Like many of the leading saxophone studios today, Radnofsky's students get exposed to a wide variety of repertoire. Some works are required to be studied and performed by each student but the aspiring saxophonists also get a chance to choose works to study. Radnofsky points out that this method is loosely based on the Paris Conservatory model and that it works quite well for him. Works recently performed by his students include Cowell Air and Scherzo, Husa Concerto, Denisov Sonata, Denisov Duo with cello, Bach Suite in D Minor (cello), Martino Concerto, Prokofiev Sonata (flute), Albright Sonata, Rachmaninov Sonata (cello), Creston Sonata,Heiden Sonata, Ibert Concerto da camera, Muczinski Sonata, Poulenc Sonata (oboe), Richard Rodney Bennett Sonata, Wuorinen Divertimento, Harbison Sonata, and Vaughan-Williams Concerto (oboe). This is just a sample of what's been performed in the last twelve months. "There were many more works performed," adds Radnofsky, "but I didn't make a list."

By their sophomore year, Radnofsky says his students are "playing all the time." With performance class, quartet, half recitals, and then full recitals and outreach performances in the community, they prepare for performing as an important part of their careers."

At the Community Music Center of Boston, an original Settlement Music School now ninety years old, his younger students have their own performance hours. As Associate Director of the school, Radnofsky says that, " working at this community school has more meaning for me than any career highlight as a performer. Seeing students grow, and having some part in their growth, has great meaning for me."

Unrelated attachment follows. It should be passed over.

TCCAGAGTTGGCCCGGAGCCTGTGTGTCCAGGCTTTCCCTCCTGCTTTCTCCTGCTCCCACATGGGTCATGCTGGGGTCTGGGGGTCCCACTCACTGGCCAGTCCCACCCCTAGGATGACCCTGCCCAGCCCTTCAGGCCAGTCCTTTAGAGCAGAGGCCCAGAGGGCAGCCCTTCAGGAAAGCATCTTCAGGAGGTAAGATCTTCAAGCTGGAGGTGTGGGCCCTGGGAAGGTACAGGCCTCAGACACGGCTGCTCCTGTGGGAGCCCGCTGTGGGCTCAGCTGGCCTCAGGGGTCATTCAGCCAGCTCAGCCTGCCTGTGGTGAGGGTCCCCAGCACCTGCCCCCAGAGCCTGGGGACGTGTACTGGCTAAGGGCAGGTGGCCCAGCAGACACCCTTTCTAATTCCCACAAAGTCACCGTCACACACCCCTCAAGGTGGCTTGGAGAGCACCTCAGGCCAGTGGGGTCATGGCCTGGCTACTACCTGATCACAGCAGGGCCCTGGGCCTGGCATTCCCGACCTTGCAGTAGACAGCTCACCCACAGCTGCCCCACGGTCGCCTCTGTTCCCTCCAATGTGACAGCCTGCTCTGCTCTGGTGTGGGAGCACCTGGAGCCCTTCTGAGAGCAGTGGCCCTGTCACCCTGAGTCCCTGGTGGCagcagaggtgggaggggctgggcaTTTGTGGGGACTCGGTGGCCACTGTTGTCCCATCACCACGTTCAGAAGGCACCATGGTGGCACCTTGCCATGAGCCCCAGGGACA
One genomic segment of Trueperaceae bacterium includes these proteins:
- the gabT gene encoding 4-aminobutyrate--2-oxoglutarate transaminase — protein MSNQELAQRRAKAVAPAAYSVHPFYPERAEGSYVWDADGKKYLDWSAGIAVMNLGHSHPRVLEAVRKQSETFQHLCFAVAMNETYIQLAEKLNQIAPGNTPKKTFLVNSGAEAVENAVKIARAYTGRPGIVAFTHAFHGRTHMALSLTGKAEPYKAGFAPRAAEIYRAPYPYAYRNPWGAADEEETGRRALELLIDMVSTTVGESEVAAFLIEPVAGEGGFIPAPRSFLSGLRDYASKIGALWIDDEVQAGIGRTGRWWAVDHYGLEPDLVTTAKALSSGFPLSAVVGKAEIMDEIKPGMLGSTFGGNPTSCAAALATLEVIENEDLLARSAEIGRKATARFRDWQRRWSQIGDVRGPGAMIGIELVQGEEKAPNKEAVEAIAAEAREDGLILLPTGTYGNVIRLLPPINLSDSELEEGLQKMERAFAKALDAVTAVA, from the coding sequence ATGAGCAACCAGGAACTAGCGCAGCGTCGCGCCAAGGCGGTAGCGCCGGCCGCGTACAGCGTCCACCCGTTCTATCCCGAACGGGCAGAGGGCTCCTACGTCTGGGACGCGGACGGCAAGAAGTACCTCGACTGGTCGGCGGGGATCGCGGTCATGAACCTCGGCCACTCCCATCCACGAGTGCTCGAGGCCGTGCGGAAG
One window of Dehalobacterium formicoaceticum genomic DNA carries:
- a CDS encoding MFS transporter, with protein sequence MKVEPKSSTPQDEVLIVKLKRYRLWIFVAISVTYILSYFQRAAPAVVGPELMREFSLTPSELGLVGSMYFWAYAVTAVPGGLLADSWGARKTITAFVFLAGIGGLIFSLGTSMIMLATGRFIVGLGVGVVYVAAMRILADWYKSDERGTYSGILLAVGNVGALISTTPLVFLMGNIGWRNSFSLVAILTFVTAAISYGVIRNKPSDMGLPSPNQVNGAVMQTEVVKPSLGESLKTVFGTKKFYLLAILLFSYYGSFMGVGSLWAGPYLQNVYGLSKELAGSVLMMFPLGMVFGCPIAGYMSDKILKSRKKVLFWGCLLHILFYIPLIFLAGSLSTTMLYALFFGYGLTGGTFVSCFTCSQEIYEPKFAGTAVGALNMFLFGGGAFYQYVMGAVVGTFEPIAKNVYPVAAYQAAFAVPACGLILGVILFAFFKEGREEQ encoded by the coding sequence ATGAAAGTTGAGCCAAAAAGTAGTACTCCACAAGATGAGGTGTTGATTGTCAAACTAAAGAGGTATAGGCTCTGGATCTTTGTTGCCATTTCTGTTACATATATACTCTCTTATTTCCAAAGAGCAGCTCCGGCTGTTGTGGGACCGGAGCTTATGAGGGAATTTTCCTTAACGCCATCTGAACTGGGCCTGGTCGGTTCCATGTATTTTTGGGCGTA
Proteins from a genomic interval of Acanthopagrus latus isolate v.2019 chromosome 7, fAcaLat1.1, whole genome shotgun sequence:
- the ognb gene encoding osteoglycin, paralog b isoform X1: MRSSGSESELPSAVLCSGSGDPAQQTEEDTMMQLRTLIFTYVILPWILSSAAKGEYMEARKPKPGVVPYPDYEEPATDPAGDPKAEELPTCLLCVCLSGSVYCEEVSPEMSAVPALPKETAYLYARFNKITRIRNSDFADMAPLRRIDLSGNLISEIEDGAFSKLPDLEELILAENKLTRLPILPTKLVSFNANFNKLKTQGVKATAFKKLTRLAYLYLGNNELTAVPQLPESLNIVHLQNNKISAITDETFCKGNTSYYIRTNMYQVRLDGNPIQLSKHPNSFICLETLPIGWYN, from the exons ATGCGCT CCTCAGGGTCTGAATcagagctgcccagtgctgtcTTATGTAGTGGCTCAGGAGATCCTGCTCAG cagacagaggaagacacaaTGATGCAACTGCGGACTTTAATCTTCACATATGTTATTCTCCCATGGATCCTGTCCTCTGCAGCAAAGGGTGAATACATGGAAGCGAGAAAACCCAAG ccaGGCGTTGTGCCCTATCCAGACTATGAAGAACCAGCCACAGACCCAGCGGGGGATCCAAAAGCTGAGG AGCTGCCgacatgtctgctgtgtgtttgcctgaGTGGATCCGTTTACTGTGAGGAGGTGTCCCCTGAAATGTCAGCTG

It's difficult to believe that Kenneth Radnofsky has the time to do all that he does. This is not a singular situation. All the really good teachers are like this. It's a sign of dedication to one's art. It's this sense of dedication to art that the good teachers pass on to their students. It's what makes the tradition of music making endure through the centuries. There are many good teachers in the world and they deserve to be celebrated.

 

So what's in the future for Kenneth Radnofsky? "I'm really happy with a career based around teaching," says Radnofsky. "I'm more proud of my students than any of my own accomplishments." Thirty years of teaching have passed quickly for Kenneth Radnofsky. Like many caring, sincere teachers he has often thought about why he teaches. Recently, while reflecting on this question he wrote the following:

On Teaching
I love to perform.
Do I love to teach?
I teach because I HAVE to TEACH.
I don't HAVE to teach.
There is a voice inside me that demands that I teach.
I hear voices. - Uh, Oh.

My own life experiences?
It's not enough.

Information?
It's not enough.

Technique? Musicianship?
It's still not enough.

Daily encouragement!
Until they hear their own voices.
Always.

What is success?
My students play music.
My students stood on my shoulders.
My students are no longer my students.
They love to play music.
My students teach.

About the Author: Bruce Ronkin

Bruce Ronkin is Chairman of the Music Department and Director of Music Industry Studies at Northeastern University. He is co-author of The Orchestral Saxophonist Volumes 1 & 2 and the editor of 150 Years of Music for Saxophone by Jean-Marie Londeix. As editor of The Adolphe Sax Series, published by Roncorp Publication, he is making some of the earliest music published for saxophone and piano available once again to saxophonists worldwide.


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